I took my Chevrolet Spark in for a service – This is what I paid – TopAuto
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Saturday / 25 June 2022
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I took my Chevrolet Spark in for a service – This is what I paid

I recently took my 2015 Chevrolet Spark to a dealership in Centurion for a service, and I have bad news: it was really expensive.

After praising my Spark at the start of the month and telling the world why I chose it over a VW Polo, the service brought home the reality that Chevrolet has left South Africa and parts can therefore be pricey.

The service

The dealership was to do a general service on my car, which had reached the 90,000km milestone a little while back.

I also asked them to notify me of any potential part replacements, as I suspected that my Spark needed new stabilizers and that the clutch was nearing the end of its lifespan.

The service on my car involved replacing or topping-up of all of the vehicle’s fluids, including the oil and brake fluid.

All four spark plugs, the air and oil filters, and the windshield wipers were replaced, and the handbrake was adjusted, too.

The work listed above came to R2,673 before tax, of which R1,230 was attributed to labour, while the remaining R1,443 was for the items themselves.

With tax, the final price I ended up paying for my car’s service was R3,074.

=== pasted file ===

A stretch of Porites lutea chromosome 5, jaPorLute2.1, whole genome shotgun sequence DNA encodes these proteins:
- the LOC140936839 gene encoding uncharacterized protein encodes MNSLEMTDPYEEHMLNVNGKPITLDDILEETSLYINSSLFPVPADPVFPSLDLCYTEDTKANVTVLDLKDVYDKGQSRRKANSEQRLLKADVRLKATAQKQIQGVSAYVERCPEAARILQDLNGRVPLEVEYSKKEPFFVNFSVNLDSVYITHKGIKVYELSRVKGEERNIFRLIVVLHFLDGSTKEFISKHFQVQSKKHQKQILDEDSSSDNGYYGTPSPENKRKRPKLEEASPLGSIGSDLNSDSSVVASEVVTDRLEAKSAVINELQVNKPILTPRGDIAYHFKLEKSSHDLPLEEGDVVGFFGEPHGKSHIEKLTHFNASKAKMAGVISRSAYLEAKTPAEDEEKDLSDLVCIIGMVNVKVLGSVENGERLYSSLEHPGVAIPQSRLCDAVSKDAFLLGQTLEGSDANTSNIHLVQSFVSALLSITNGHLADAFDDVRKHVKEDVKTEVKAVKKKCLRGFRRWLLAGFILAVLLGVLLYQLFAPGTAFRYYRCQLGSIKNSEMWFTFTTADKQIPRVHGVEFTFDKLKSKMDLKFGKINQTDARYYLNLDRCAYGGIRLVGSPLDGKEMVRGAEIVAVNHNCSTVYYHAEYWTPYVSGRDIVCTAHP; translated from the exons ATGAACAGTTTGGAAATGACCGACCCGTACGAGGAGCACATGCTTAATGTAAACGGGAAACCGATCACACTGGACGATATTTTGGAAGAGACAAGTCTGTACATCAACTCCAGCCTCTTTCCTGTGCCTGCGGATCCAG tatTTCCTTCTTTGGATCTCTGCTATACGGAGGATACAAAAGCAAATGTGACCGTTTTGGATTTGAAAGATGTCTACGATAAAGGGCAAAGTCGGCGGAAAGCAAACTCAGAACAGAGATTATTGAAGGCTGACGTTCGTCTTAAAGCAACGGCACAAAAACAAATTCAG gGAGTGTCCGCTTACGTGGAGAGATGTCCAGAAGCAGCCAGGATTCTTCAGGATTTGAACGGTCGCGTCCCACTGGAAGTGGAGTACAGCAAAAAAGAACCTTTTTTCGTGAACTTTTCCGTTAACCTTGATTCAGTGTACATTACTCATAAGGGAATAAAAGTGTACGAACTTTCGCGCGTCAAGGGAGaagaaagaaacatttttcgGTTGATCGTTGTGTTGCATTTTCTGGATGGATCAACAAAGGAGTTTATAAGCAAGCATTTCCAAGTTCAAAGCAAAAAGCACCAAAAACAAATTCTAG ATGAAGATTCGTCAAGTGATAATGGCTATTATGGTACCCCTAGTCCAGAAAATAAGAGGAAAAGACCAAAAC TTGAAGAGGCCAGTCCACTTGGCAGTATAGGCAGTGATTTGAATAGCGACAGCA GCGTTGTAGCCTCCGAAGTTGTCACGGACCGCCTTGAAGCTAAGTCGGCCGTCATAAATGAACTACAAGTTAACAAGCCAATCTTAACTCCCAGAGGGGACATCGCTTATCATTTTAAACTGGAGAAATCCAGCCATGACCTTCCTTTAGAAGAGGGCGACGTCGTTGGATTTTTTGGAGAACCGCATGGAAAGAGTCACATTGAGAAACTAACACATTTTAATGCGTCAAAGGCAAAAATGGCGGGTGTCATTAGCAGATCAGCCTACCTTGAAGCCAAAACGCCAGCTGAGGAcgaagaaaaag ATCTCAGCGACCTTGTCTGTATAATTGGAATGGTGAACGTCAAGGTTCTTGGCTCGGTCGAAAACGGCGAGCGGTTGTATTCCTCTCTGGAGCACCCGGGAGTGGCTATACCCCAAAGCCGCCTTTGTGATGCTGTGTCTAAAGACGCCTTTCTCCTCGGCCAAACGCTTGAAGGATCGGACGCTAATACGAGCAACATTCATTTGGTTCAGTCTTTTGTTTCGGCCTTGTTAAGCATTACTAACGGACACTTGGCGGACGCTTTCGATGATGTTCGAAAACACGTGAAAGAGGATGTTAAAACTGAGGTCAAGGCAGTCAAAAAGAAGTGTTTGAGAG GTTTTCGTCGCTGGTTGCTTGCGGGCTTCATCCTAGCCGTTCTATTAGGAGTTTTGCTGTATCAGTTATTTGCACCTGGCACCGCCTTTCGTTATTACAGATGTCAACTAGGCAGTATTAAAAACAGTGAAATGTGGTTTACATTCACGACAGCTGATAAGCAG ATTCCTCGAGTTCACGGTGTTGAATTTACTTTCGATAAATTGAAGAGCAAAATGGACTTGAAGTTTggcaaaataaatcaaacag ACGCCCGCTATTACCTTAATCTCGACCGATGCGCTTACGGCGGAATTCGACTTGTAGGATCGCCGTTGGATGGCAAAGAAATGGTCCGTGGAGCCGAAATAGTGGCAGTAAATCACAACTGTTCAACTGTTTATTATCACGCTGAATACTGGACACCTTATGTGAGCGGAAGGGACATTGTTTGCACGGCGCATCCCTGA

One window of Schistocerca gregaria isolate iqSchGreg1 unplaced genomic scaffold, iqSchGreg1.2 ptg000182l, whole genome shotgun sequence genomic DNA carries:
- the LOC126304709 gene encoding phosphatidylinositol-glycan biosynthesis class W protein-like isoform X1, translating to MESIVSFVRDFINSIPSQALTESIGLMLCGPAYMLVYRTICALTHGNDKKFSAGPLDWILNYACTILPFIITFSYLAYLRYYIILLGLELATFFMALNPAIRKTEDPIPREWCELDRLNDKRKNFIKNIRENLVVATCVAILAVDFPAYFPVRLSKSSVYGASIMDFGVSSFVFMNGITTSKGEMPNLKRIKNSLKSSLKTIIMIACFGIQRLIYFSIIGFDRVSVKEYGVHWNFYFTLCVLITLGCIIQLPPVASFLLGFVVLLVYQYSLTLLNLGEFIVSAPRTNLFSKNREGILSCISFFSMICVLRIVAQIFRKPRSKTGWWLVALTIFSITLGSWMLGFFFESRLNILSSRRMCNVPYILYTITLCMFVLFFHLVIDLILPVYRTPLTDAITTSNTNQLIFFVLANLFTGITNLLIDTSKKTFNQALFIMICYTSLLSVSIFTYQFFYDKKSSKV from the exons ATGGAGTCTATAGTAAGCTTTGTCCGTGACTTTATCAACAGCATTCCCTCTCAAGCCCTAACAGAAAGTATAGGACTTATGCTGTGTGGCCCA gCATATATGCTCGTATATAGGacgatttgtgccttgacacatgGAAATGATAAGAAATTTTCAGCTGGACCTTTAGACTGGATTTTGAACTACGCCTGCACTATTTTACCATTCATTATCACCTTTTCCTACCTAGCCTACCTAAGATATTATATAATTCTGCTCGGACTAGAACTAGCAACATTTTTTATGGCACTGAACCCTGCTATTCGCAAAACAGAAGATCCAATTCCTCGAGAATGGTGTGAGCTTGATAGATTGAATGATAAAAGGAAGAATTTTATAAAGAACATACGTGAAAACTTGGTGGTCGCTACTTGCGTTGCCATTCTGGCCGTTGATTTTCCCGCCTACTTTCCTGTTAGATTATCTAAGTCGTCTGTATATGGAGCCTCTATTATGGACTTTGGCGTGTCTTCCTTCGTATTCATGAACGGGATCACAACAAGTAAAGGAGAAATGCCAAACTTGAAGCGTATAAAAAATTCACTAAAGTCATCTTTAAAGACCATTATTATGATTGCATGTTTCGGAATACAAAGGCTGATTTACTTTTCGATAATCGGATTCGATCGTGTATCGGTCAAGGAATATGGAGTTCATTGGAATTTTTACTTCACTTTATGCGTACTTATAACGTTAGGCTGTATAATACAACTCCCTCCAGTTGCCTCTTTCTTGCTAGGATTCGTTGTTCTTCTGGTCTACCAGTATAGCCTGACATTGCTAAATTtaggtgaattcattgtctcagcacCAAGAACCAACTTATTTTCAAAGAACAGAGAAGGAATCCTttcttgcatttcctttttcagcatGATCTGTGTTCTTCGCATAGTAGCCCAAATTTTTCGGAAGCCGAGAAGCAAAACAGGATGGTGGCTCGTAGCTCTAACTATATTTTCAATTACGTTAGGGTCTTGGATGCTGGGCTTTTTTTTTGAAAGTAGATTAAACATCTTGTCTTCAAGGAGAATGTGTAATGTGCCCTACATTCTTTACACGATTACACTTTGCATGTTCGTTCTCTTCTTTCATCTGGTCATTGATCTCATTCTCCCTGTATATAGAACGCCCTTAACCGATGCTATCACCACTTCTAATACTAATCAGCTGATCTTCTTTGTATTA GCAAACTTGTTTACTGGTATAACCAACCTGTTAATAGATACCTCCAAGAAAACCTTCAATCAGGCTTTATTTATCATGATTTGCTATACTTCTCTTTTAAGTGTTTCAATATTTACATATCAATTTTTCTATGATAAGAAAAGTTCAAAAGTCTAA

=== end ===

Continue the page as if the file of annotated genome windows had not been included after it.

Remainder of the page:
A breakdown of the parts installed and their prices is below:

  • Oil filter – R68.86
  • Gasket drain – R19.17
  • Element A/CL – R220.11
  • Spark Plug x4 – R263.48
  • Brake fluid – R88.33
  • Front Wiper blade – R62.70
  • Rear Wiper blade – R49.39
  • Oil x3.5 – R217
  • Filter pass – R454.38

Unexpected costs

While my Spark was being given its needed TLC, I received a call regarding those additional costs I feared.

The dealership said my car needed new stabilizers, that they would skim the disc brakes, and that the clutch did indeed need replacing.

The cost for all of this: R12,826.48 excluding VAT.

I declined the repairs and replacements, and when I went to pick up my car at closing time I asked for a full breakdown on the cost of the parts I’d declined – which they kindly provided.

The breakdown showed that R5,256.48 was for the components – meaning the other R7,570 was for labour.

When I asked why the labour was such a large chunk of the quoted bill, I was told that replacing the clutch would take multiple days.

With VAT, this would have been R14,750.48 – bringing the would-be total for my car service up to R17,824,45. 

The next step: making a plan to replace the parts at a more affordable rate.

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